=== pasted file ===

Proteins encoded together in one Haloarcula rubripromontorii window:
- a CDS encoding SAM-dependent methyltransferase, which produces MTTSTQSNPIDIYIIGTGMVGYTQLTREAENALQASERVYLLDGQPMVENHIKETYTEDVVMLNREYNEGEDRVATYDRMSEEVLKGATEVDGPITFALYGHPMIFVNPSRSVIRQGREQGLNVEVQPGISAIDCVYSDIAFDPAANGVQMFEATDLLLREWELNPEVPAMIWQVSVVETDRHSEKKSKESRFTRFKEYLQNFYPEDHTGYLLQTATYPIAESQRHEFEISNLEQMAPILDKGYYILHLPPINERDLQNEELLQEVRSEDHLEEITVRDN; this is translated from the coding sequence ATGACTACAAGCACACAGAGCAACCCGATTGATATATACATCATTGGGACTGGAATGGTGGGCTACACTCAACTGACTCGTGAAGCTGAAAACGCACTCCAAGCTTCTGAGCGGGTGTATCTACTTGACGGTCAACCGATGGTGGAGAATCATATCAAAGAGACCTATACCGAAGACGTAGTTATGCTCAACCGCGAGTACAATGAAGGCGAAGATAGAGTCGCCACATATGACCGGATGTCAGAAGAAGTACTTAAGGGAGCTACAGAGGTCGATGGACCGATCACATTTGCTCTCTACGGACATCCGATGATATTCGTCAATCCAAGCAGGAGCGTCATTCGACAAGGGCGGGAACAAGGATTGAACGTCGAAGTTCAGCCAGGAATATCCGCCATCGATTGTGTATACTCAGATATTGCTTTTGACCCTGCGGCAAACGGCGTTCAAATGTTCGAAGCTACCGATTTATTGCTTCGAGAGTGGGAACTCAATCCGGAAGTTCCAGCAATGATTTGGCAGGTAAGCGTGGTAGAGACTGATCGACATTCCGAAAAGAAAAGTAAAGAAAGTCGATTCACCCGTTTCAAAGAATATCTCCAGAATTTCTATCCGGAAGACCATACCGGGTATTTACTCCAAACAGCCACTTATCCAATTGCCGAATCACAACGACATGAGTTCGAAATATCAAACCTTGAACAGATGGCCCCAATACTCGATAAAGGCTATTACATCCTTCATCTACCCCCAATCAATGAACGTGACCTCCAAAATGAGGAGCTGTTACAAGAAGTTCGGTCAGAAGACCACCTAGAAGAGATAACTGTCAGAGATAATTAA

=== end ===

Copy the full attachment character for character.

Proteins encoded together in one Haloarcula rubripromontorii window:
- a CDS encoding SAM-dependent methyltransferase, which produces MTTSTQSNPIDIYIIGTGMVGYTQLTREAENALQASERVYLLDGQPMVENHIKETYTEDVVMLNREYNEGEDRVATYDRMSEEVLKGATEVDGPITFALYGHPMIFVNPSRSVIRQGREQGLNVEVQPGISAIDCVYSDIAFDPAANGVQMFEATDLLLREWELNPEVPAMIWQVSVVETDRHSEKKSKESRFTRFKEYLQNFYPEDHTGYLLQTATYPIAESQRHEFEISNLEQMAPILDKGYYILHLPPINERDLQNEELLQEVRSEDHLEEITVRDN; this is translated from the coding sequence ATGACTACAAGCACACAGAGCAACCCGATTGATATATACATCATTGGGACTGGAATGGTGGGCTACACTCAACTGACTCGTGAAGCTGAAAACGCACTCCAAGCTTCTGAGCGGGTGTATCTACTTGACGGTCAACCGATGGTGGAGAATCATATCAAAGAGACCTATACCGAAGACGTAGTTATGCTCAACCGCGAGTACAATGAAGGCGAAGATAGAGTCGCCACATATGACCGGATGTCAGAAGAAGTACTTAAGGGAGCTACAGAGGTCGATGGACCGATCACATTTGCTCTCTACGGACATCCGATGATATTCGTCAATCCAAGCAGGAGCGTCATTCGACAAGGGCGGGAACAAGGATTGAACGTCGAAGTTCAGCCAGGAATATCCGCCATCGATTGTGTATACTCAGATATTGCTTTTGACCCTGCGGCAAACGGCGTTCAAATGTTCGAAGCTACCGATTTATTGCTTCGAGAGTGGGAACTCAATCCGGAAGTTCCAGCAATGATTTGGCAGGTAAGCGTGGTAGAGACTGATCGACATTCCGAAAAGAAAAGTAAAGAAAGTCGATTCACCCGTTTCAAAGAATATCTCCAGAATTTCTATCCGGAAGACCATACCGGGTATTTACTCCAAACAGCCACTTATCCAATTGCCGAATCACAACGACATGAGTTCGAAATATCAAACCTTGAACAGATGGCCCCAATACTCGATAAAGGCTATTACATCCTTCATCTACCCCCAATCAATGAACGTGACCTCCAAAATGAGGAGCTGTTACAAGAAGTTCGGTCAGAAGACCACCTAGAAGAGATAACTGTCAGAGATAATTAA